When I first released a beta-version of xIFr back in July 2019, I didn't announce it here, because I expected to follow up with "final" version shortly after. However, I first found I needed a little break from coding, and after that unexpected events was stealing my spare time and energy for some time. But now, half a year later, I'm finally ready to "officially" announce my browser extension:...

xIFr 1.0

xIFr is a webbrowser extension to view Exif and other meta data in image files. It's far from the first Exif viewer made for Firefox or other desktop webbrowsers, and xIFr is also a "fork" of one of the other add-ons already available. But I felt I could make something that worked better than the existing offers.

Most current Exif reader addons operates in one of two ways. The first kind opens a window with Exif data from an image, launched by right clicking directly on the image (<img> html element) on the webpage. The second kind can be executed "globally" for the webpage (eventually from a toolbar button) and will display Exif data for found images inline on the webpage. The problem with the first kind is that on modern webpages you can rarely right-click directly on an image element. Very often images is "shielded" behind a layer, or image is actually a background property of another kind of html element. The second kind will maybe work more often. But it will also sometimes break the page it is running on, because it directly modifies it to display the meta data of the photos.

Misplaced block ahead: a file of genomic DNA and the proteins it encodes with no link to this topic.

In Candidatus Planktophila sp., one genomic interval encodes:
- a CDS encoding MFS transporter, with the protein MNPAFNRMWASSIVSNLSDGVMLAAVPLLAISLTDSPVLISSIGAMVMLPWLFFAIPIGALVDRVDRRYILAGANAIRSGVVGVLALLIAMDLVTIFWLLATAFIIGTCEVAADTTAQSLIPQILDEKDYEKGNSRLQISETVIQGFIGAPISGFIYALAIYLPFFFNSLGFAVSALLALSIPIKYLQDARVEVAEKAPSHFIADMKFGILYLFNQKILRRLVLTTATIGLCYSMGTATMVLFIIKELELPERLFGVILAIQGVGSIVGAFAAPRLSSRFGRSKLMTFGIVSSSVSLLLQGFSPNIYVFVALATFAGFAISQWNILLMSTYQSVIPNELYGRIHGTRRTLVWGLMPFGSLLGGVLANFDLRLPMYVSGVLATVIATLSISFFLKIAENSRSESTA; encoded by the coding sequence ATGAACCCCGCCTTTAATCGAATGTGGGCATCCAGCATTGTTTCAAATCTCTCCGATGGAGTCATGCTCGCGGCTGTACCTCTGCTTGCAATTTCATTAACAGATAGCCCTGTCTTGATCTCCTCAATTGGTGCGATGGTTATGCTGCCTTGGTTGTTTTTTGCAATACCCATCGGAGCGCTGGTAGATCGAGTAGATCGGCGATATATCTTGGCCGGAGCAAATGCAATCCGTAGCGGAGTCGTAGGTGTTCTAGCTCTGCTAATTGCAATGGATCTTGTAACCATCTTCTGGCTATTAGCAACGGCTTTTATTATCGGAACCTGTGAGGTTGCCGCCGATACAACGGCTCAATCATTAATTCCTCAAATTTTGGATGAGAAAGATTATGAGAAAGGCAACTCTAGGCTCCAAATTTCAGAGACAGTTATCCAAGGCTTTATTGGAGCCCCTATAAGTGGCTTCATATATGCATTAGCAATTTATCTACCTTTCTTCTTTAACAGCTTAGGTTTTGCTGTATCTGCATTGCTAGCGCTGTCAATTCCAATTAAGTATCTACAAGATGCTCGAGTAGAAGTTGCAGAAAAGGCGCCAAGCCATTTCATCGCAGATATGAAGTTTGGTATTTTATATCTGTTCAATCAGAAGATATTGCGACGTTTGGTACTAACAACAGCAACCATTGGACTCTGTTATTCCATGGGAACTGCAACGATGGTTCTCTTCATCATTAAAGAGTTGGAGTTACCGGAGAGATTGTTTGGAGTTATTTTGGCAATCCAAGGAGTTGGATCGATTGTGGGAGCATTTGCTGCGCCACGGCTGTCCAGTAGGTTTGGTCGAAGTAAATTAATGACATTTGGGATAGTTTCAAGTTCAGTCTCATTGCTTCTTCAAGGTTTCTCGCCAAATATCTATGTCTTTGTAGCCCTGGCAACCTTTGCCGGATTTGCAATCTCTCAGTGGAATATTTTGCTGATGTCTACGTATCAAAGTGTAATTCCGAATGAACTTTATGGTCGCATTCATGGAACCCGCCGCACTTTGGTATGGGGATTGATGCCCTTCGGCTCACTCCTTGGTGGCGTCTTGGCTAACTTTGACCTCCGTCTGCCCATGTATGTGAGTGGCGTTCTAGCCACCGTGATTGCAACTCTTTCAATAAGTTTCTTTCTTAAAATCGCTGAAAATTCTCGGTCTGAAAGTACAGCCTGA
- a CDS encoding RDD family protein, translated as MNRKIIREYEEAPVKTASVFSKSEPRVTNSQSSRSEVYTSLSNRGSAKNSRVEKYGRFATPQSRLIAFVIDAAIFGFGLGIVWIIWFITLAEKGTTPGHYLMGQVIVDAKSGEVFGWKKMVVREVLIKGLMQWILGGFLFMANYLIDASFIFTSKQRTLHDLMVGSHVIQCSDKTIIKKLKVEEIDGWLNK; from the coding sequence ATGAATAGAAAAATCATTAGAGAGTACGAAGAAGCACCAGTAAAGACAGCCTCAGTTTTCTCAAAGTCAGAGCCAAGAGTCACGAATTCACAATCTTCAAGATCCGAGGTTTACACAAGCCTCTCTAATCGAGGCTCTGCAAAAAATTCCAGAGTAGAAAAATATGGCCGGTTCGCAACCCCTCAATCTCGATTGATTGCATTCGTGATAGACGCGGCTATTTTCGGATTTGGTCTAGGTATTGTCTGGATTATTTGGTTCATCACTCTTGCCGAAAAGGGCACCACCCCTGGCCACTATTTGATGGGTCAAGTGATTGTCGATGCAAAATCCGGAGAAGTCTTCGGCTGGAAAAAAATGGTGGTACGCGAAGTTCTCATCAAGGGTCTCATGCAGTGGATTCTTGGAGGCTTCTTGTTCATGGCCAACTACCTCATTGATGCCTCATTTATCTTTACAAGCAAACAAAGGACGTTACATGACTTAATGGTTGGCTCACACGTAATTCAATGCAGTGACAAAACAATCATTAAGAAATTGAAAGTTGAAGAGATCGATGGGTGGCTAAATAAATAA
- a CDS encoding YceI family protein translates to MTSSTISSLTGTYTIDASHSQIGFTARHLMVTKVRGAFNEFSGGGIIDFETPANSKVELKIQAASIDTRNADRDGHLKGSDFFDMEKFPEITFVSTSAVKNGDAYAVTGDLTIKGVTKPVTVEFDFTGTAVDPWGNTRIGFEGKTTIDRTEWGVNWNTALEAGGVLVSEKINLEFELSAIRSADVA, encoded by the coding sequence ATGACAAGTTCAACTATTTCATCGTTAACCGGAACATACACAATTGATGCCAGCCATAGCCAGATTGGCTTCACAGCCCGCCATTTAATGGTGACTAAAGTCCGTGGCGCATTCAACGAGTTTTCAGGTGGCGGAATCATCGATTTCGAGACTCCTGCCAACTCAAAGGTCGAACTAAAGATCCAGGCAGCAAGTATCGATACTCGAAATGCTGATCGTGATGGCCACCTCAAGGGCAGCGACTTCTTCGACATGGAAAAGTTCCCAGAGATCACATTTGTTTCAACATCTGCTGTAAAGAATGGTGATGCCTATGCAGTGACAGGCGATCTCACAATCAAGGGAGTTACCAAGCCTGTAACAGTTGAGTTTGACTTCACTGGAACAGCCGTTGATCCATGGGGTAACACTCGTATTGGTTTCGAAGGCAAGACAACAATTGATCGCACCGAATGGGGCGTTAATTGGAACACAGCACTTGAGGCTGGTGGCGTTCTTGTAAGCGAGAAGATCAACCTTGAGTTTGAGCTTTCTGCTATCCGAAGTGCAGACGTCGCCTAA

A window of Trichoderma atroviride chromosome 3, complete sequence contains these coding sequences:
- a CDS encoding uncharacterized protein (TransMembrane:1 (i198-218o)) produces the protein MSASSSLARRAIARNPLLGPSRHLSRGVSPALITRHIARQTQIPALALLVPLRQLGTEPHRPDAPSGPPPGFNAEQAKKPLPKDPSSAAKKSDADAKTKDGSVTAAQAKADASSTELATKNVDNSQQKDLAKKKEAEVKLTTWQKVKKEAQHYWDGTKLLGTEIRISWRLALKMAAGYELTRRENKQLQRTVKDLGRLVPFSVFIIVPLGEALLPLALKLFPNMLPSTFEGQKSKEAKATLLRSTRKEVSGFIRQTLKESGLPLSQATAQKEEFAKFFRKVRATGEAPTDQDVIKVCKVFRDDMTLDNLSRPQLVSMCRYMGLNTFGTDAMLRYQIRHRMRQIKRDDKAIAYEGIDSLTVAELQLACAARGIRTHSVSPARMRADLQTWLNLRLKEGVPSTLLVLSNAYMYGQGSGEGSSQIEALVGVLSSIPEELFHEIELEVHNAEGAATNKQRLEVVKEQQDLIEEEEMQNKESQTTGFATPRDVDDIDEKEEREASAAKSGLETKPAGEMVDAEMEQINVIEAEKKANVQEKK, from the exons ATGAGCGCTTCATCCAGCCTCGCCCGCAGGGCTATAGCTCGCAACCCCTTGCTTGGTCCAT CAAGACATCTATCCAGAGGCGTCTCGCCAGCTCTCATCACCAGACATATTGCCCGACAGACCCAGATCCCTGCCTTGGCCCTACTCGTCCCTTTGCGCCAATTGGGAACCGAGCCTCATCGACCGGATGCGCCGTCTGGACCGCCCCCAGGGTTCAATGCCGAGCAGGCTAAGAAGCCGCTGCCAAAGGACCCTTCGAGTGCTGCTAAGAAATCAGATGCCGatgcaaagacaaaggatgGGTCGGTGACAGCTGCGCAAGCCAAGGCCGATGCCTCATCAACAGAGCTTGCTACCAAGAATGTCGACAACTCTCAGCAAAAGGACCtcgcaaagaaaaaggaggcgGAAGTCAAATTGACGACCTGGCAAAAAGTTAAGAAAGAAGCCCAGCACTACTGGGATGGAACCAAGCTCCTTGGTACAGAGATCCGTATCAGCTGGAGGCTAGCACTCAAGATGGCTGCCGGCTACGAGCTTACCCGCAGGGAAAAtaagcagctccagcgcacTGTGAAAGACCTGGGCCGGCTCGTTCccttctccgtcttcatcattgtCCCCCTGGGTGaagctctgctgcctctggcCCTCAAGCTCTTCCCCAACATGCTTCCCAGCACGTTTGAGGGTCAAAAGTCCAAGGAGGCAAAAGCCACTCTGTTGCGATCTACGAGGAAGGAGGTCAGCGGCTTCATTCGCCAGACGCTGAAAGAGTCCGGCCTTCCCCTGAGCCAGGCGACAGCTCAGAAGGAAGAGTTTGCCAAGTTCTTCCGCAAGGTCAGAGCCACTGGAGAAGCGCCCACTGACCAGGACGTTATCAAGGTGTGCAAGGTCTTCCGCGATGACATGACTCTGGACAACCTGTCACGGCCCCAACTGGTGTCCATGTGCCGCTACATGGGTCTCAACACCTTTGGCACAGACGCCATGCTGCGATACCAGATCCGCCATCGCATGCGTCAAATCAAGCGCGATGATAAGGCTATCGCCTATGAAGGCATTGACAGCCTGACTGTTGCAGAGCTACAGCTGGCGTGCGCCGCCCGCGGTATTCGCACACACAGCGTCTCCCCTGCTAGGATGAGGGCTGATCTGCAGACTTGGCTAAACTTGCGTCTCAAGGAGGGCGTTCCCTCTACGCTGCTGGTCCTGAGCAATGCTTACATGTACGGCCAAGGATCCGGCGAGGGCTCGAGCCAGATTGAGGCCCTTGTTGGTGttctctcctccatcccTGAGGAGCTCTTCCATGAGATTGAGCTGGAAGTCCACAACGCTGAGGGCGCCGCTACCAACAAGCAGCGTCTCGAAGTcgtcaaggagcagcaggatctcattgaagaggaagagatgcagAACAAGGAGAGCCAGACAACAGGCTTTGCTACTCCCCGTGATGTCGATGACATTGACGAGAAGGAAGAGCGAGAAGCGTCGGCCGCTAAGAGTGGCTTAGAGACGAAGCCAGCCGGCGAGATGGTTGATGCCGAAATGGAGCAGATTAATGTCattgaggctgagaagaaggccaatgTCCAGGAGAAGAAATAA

xIFr is a variation of the first kind. But thanks to a new API feature introduced in Firefox 63, I have been able to construct it so you can bring up the browser's contextmenu to launch it, by right-clicking pretty much anywhere on a webpage. xIFr will usually guess which image you were thinking of no matter if you actually was clicking directly on an image element, or you were clicking on a layer over it. And it can also find images that aren't actual image elements on webpages, but are background property of another kind of element. Technically xIFr is searching up and down the DOM tree looking for the likely wanted image close to the element your right-click was registered on. I call the feature for "Deep Search"...

Yes, xIFr is "guessing". But it rarely goes wrong, and is in my opinion much more useful and versatile than other Exif readers I have tried. Besides that, it is also among the best looking ;-)

Currently the only "browser addon store" xIFr is available to install from is Mozilla Firefox Addons. In principle xIFr is a "cross browser compatible" WebExtension, also compatible with f.ex. Google Chrome, Opera and the new Chromium based Edge. But at this time only Firefox offers the API-feature used to make the "Deep Search" functionality, so when installed in other browsers, xIFr can only be launched when you can right-click directly on an image element. But if you want to try it in Chrome or another desktop webbrowser, there's usually a Developer-feature in browsers making it possible to install an add-on directly from the local filesystem. Download the extension (zip-file) from GitHub if you want to install it in your browser this way.

Update, April 2020: I have created a little Introduction page to quickly try the features of xIFr, and maybe compare it with other Exif reader browser extensions.

I have decided to write at least some of my new blog posts in English. I have also started updating navigation/UI on this site to be in English, but for a period it will probably be a mix of Danish and English...

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